AUGUSTA – Maine’s highway fund faces a shortfall of $720 million over the next two years, according to the latest analysis presented to lawmakers.

A legislative analyst told Transportation Committee members Wednesday that expected expenditures exceed expected revenue by $350 million for the year starting July 1, 2011, and $370 million for the next year.

“I still want to recognize that, wherever there are efficiencies, we should try to find them,” said Sen. Dennis Damon, D-Trenton, committee’s Senate chairman. “But efficiency-finding alone is not going to get us out of this predicament.”

The shortfall projections are based in part on a measure passed by the Legislature recently outlining capital investment priorities.

“The needs of our transportation system have been pretty well documented recently in our 10-year transportation plan, and I think that it’s fairly well known that the needs are beyond the expected revenues,” said Herb Thomson, director of communications for the Department of Transportation.

More than 70 percent of the highway budget comes from fuel taxes. Motor vehicle licenses and fees, inspection fees and fines make up most of the rest.

Increased fuel efficiency in motor vehicles and a down economy have reduced fuel tax revenue nationally, Thomson said.

“The prevailing view for transportation analysts is that there will continue to be improvements in the fuel efficiency of vehicles and changes in technology to other fuel sources that would continue to erode the absolute amounts of revenues through fuel taxation,” he said.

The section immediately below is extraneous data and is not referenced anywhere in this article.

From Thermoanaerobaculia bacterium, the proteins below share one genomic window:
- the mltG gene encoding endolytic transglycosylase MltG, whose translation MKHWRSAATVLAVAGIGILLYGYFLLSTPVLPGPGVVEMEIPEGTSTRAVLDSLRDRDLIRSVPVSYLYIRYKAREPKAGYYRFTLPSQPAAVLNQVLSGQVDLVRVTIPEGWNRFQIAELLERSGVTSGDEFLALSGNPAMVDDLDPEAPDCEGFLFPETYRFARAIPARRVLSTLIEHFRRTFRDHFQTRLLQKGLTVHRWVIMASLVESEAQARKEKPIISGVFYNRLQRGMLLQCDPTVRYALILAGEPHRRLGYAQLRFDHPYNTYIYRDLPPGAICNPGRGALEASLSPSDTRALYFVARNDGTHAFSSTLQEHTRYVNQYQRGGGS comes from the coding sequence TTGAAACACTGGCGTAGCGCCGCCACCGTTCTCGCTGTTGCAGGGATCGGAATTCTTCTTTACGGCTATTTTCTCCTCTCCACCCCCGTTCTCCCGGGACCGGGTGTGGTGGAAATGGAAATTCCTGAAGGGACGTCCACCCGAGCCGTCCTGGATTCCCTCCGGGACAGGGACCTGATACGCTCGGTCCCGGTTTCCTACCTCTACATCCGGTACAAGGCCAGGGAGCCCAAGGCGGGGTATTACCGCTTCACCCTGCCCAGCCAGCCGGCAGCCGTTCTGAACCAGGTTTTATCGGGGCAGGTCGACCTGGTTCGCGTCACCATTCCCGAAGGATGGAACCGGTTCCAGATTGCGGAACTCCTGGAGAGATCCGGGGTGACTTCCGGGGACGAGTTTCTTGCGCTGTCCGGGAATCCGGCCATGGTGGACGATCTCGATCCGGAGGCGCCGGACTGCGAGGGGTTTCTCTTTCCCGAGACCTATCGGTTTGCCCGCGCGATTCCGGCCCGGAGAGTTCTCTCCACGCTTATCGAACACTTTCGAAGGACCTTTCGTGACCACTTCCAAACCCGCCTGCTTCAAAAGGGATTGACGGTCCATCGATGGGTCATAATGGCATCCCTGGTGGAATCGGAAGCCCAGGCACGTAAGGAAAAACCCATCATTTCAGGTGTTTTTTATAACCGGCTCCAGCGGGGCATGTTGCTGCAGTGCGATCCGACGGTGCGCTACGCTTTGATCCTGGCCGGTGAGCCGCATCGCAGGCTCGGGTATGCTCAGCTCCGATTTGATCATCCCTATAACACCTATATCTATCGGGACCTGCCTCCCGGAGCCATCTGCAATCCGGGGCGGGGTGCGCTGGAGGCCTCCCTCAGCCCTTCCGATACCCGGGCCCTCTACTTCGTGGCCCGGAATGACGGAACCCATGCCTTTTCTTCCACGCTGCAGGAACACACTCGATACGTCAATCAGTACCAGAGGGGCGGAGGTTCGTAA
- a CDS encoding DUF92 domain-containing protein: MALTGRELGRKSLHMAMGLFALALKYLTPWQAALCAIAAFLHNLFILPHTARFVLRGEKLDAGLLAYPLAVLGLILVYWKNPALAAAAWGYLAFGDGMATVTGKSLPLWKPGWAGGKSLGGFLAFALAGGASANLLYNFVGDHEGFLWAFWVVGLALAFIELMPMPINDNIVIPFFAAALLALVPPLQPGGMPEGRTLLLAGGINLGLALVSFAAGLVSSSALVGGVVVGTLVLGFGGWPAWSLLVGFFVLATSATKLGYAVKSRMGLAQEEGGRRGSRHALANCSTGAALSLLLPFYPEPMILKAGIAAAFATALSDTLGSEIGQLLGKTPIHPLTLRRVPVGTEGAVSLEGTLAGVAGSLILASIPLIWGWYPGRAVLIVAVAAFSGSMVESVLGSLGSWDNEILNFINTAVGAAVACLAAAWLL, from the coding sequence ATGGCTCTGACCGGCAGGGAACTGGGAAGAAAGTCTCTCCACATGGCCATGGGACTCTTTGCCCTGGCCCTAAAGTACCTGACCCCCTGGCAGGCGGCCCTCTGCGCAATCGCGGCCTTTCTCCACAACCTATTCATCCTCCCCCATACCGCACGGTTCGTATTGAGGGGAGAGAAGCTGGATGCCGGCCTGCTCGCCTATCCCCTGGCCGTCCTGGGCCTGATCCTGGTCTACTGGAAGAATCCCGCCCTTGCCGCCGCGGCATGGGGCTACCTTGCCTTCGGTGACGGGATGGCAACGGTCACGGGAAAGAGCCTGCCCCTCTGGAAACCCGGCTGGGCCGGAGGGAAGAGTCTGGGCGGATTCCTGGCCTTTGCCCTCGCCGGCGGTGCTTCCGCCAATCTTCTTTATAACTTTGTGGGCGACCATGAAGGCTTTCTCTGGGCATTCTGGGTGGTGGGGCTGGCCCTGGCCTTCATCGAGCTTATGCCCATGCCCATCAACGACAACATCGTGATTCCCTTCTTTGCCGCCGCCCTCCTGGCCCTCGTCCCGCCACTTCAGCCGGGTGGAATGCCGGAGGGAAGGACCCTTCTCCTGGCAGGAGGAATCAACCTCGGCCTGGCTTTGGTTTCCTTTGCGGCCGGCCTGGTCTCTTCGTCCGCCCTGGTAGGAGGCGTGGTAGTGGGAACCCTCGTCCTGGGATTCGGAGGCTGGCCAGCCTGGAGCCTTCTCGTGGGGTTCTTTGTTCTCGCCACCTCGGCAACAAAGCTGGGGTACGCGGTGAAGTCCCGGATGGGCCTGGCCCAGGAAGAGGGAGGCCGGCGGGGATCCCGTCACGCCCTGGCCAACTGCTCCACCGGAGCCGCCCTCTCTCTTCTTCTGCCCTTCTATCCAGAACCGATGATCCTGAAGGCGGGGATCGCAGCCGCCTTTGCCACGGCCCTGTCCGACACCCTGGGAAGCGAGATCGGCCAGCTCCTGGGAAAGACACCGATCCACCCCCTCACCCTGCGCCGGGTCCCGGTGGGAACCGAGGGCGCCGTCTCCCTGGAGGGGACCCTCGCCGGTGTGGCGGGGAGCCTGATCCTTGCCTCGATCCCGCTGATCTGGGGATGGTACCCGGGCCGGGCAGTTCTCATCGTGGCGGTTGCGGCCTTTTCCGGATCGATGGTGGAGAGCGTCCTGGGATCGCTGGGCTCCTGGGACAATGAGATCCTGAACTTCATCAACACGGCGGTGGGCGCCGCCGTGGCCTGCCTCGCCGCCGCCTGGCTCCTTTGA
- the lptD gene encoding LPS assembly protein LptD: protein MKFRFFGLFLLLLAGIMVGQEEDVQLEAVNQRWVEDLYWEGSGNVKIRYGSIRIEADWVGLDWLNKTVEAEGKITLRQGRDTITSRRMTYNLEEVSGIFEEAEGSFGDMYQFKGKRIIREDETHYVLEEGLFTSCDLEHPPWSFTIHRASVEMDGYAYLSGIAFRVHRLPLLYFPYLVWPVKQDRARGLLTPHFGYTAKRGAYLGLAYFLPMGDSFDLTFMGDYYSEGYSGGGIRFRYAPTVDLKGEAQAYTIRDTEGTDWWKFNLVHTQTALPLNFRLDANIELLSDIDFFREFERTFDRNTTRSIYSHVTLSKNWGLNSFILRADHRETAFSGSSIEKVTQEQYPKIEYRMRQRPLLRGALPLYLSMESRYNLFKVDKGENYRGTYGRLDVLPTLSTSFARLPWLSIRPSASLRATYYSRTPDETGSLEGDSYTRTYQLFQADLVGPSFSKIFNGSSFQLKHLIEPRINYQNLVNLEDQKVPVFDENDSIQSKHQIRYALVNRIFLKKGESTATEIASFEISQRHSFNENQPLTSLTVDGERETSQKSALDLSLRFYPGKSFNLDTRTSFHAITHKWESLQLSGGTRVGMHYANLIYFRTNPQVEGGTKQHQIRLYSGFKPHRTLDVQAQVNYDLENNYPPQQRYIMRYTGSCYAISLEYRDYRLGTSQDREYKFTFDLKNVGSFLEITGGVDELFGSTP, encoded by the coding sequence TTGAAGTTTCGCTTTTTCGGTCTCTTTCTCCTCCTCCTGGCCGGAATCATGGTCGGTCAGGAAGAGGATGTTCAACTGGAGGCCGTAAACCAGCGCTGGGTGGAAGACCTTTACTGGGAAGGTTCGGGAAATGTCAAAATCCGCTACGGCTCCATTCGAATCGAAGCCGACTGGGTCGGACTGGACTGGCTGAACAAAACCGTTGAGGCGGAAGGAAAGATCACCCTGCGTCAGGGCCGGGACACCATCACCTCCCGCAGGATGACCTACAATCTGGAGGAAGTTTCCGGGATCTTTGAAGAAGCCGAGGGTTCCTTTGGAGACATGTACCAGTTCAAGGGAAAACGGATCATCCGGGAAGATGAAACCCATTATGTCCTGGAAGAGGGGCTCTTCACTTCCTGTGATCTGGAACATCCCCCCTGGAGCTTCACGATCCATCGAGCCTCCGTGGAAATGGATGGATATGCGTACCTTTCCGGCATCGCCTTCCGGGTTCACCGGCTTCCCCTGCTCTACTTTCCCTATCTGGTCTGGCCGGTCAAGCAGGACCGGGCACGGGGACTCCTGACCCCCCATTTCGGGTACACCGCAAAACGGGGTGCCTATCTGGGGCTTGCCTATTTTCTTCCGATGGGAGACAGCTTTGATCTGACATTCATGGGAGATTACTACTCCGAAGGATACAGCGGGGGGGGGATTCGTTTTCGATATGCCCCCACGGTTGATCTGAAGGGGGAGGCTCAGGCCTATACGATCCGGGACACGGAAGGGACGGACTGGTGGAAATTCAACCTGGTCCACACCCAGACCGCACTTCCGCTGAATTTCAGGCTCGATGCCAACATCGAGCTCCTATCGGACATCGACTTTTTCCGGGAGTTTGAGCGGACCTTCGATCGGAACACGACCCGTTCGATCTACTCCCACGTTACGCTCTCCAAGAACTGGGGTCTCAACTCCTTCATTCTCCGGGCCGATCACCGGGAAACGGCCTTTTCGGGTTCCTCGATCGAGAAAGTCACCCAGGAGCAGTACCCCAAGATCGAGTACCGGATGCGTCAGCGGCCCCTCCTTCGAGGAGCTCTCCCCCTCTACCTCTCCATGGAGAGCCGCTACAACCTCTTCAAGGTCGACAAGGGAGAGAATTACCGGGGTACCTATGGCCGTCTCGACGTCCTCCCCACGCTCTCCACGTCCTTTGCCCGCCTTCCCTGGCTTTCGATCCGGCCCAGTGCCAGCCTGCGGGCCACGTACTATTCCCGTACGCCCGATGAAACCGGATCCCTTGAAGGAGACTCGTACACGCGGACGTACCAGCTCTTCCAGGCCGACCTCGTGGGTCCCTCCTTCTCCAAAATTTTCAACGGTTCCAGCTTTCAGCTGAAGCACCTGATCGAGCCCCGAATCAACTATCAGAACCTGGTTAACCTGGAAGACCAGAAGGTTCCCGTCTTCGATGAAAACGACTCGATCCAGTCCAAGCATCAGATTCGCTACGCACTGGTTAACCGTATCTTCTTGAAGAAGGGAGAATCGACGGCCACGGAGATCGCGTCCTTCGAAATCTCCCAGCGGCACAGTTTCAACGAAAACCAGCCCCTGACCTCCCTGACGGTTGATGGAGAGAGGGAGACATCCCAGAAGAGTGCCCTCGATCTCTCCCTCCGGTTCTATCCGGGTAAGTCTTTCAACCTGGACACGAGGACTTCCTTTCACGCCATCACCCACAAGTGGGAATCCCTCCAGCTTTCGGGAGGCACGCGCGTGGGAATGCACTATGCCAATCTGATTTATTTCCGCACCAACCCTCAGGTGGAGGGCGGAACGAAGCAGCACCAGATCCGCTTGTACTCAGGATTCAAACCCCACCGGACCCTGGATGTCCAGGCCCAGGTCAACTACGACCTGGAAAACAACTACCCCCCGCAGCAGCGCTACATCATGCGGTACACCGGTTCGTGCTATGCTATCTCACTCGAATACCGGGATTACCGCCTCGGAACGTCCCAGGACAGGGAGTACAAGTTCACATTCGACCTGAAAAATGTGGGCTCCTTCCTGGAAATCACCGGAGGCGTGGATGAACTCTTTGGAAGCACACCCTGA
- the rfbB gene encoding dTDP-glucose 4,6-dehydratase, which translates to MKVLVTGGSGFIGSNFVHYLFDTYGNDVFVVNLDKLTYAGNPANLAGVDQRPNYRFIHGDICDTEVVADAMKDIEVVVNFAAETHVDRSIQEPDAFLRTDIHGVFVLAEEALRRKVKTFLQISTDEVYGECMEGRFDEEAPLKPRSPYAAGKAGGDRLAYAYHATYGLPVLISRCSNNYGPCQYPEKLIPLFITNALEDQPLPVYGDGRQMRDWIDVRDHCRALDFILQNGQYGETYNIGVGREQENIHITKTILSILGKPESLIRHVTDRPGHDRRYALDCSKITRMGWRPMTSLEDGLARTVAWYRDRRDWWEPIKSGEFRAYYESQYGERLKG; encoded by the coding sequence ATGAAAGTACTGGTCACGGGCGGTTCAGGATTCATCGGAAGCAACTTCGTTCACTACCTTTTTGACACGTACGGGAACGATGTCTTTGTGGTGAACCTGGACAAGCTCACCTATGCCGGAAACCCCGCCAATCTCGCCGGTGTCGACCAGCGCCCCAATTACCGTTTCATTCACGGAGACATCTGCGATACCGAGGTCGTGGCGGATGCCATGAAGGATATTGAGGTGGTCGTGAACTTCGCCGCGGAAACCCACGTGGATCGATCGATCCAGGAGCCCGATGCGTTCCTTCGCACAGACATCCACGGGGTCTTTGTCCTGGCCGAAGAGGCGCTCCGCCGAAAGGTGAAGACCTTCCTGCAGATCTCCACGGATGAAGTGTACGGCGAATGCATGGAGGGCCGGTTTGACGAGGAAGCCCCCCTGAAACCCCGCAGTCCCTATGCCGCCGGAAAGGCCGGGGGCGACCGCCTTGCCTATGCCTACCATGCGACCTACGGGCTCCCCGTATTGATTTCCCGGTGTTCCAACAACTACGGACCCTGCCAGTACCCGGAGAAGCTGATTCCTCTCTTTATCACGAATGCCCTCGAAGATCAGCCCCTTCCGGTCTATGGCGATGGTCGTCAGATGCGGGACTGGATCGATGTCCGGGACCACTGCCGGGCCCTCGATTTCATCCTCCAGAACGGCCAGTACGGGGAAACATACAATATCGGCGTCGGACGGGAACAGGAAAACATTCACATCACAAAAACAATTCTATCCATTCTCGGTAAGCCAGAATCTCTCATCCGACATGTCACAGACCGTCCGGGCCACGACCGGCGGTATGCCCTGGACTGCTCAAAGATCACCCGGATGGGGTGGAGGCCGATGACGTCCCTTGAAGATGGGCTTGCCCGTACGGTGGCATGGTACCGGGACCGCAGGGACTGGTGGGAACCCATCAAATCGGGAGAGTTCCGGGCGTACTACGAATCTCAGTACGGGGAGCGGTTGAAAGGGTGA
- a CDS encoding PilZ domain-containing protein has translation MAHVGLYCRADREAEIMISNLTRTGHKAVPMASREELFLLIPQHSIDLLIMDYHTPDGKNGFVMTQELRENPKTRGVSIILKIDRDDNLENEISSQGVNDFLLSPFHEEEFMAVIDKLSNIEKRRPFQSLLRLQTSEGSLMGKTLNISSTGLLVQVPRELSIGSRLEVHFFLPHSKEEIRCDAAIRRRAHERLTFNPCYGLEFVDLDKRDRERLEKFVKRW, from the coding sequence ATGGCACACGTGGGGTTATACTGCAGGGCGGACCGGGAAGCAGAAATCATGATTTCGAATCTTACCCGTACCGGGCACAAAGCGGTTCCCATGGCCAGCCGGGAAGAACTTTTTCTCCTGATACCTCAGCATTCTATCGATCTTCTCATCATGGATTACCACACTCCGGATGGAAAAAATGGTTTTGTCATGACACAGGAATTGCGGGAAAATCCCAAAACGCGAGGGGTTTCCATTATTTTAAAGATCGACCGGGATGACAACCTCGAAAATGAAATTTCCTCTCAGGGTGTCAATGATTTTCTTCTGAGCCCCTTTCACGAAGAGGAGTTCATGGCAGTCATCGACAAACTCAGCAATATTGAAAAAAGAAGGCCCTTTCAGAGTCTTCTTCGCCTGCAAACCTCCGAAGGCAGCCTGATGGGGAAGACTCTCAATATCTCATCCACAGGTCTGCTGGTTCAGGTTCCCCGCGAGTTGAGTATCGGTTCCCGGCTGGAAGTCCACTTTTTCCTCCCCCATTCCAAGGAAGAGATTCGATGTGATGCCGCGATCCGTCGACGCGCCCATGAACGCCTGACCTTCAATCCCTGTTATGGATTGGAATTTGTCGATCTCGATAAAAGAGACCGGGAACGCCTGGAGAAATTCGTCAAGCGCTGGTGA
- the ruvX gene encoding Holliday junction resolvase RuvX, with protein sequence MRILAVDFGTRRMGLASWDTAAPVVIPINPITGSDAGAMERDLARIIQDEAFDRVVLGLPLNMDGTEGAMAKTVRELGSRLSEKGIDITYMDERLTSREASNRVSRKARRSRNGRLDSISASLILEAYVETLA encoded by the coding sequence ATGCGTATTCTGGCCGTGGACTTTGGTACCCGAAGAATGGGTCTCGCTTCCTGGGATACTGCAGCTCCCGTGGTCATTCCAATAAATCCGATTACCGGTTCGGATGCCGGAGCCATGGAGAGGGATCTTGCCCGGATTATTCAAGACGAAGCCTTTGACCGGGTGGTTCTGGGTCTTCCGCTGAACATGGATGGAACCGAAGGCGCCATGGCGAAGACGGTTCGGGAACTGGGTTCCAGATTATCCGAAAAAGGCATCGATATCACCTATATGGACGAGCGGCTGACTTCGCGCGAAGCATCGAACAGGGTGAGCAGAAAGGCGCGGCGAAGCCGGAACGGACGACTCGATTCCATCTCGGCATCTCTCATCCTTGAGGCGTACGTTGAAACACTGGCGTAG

Thomson said the department has sought to control administrative costs, reducing the workforce by about 10 percent in the last five years.

“We have eliminated about 200 positions in the last five years, including the elimination of 115 full-time positions and 40 layoffs,” he said.

Projections for the current budget were dire, but more than $131 million in federal stimulus funding provided a “shot in the arm,” Thomson said.

Lawmakers on Wednesday did not discuss potential solutions to the budget dilemma. Previous efforts led by Damon — who is finishing his fourth Senate term and is constitutionally barred from running for re-election — and others to increase the gas tax were stymied in the Legislature.

The gas tax was last increased by lawmakers in 1999, from 19 cents per gallon to 22 cents per gallon, according to Maine Revenue Services.

In 2002, legislators voted to index the gas tax to inflation. Since 2003, it has increased slowly, with the exception of this year.

MaineToday Media State House Reporter Rebekah Metzler can be contacted at 620-7016 or at:

[email protected]


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